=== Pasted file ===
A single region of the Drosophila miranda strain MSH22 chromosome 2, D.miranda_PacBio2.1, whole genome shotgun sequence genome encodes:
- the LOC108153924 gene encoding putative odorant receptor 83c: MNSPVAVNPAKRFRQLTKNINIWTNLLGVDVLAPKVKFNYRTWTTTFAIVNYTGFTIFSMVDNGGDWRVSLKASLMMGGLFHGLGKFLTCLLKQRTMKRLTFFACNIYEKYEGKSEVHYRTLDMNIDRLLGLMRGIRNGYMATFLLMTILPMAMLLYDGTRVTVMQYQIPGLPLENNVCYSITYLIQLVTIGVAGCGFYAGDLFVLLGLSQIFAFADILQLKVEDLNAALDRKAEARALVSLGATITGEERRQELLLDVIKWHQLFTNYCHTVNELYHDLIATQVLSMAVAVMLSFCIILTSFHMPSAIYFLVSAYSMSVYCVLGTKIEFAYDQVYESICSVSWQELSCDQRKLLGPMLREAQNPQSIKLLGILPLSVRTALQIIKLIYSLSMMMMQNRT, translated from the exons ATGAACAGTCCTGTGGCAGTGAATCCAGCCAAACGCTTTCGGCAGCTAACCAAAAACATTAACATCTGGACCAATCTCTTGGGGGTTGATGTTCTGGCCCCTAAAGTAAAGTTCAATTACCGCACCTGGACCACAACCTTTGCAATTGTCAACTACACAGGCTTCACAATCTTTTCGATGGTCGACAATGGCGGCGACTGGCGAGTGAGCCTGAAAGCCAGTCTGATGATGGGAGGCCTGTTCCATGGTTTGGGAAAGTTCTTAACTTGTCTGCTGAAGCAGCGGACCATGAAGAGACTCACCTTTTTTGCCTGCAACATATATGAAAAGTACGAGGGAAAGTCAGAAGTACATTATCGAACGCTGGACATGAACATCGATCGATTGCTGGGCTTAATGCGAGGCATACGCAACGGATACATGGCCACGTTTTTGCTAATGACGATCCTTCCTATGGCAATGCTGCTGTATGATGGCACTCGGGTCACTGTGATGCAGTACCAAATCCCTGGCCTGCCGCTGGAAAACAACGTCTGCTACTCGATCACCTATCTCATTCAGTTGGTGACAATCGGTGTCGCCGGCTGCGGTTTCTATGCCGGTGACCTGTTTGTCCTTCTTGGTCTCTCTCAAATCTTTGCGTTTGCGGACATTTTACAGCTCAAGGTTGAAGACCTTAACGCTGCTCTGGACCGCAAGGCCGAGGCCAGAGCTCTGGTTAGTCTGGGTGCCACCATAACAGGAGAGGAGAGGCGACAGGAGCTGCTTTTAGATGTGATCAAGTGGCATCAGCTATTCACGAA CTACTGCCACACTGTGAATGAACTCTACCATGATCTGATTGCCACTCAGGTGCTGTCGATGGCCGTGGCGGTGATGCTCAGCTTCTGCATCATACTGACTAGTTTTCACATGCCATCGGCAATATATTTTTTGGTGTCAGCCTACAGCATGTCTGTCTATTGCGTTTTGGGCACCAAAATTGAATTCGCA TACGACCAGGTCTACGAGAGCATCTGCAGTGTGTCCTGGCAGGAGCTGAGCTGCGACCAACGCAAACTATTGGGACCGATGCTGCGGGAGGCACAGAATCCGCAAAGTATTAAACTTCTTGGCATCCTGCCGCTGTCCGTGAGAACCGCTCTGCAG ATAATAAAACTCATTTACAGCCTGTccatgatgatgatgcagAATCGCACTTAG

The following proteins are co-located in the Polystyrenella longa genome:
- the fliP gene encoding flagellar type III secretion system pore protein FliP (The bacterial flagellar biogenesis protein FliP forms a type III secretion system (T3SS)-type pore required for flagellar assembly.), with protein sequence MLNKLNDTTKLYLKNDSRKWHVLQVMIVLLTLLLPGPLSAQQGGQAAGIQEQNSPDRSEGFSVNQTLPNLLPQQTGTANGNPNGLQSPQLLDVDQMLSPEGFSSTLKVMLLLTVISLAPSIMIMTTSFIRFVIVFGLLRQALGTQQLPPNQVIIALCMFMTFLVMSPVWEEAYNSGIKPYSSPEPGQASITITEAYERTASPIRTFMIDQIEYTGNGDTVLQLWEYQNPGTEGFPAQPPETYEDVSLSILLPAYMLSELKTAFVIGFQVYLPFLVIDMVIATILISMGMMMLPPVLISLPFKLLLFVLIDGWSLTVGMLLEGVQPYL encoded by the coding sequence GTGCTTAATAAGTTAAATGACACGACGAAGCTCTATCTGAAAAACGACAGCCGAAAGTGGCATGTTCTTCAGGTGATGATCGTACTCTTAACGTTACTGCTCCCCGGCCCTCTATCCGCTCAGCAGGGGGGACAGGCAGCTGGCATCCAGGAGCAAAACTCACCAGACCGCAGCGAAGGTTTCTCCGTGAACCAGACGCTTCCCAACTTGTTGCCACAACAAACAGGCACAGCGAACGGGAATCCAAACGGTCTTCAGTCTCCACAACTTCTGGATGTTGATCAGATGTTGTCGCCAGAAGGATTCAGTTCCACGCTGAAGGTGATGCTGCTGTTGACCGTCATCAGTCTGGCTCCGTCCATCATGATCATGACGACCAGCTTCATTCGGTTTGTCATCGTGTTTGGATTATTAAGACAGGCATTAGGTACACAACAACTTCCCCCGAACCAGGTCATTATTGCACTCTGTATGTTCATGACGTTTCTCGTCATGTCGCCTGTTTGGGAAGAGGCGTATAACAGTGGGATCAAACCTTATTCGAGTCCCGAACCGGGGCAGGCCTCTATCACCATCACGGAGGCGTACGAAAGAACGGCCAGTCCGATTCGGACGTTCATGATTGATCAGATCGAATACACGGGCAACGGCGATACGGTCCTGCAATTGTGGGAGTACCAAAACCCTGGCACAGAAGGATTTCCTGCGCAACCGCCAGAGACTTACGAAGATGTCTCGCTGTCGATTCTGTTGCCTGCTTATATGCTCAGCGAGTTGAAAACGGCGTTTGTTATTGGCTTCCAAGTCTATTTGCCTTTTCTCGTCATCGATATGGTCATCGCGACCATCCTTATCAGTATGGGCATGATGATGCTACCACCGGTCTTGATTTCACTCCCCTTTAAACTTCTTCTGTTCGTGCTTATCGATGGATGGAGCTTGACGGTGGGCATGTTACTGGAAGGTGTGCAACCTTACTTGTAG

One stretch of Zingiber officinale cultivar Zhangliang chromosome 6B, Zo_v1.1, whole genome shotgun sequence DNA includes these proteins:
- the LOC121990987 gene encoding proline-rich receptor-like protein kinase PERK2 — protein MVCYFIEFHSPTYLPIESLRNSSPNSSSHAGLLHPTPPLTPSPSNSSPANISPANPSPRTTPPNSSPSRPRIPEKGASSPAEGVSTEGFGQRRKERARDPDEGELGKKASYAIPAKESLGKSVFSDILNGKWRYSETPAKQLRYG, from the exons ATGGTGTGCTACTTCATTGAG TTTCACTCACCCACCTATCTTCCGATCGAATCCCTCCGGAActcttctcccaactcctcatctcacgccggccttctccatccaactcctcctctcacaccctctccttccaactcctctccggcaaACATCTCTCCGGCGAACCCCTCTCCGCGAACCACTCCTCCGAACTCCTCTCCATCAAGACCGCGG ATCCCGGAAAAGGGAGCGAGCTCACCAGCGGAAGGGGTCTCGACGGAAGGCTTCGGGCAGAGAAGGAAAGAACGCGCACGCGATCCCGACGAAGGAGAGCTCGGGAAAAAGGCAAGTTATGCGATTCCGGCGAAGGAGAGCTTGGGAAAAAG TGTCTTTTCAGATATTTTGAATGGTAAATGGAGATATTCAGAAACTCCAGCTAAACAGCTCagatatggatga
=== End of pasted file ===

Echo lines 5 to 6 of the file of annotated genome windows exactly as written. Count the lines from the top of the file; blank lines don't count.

One stretch of Zingiber officinale cultivar Zhangliang chromosome 6B, Zo_v1.1, whole genome shotgun sequence DNA includes these proteins:
- the LOC121990987 gene encoding proline-rich receptor-like protein kinase PERK2 — protein MVCYFIEFHSPTYLPIESLRNSSPNSSSHAGLLHPTPPLTPSPSNSSPANISPANPSPRTTPPNSSPSRPRIPEKGASSPAEGVSTEGFGQRRKERARDPDEGELGKKASYAIPAKESLGKSVFSDILNGKWRYSETPAKQLRYG, from the exons ATGGTGTGCTACTTCATTGAG TTTCACTCACCCACCTATCTTCCGATCGAATCCCTCCGGAActcttctcccaactcctcatctcacgccggccttctccatccaactcctcctctcacaccctctccttccaactcctctccggcaaACATCTCTCCGGCGAACCCCTCTCCGCGAACCACTCCTCCGAACTCCTCTCCATCAAGACCGCGG ATCCCGGAAAAGGGAGCGAGCTCACCAGCGGAAGGGGTCTCGACGGAAGGCTTCGGGCAGAGAAGGAAAGAACGCGCACGCGATCCCGACGAAGGAGAGCTCGGGAAAAAGGCAAGTTATGCGATTCCGGCGAAGGAGAGCTTGGGAAAAAG TGTCTTTTCAGATATTTTGAATGGTAAATGGAGATATTCAGAAACTCCAGCTAAACAGCTCagatatggatga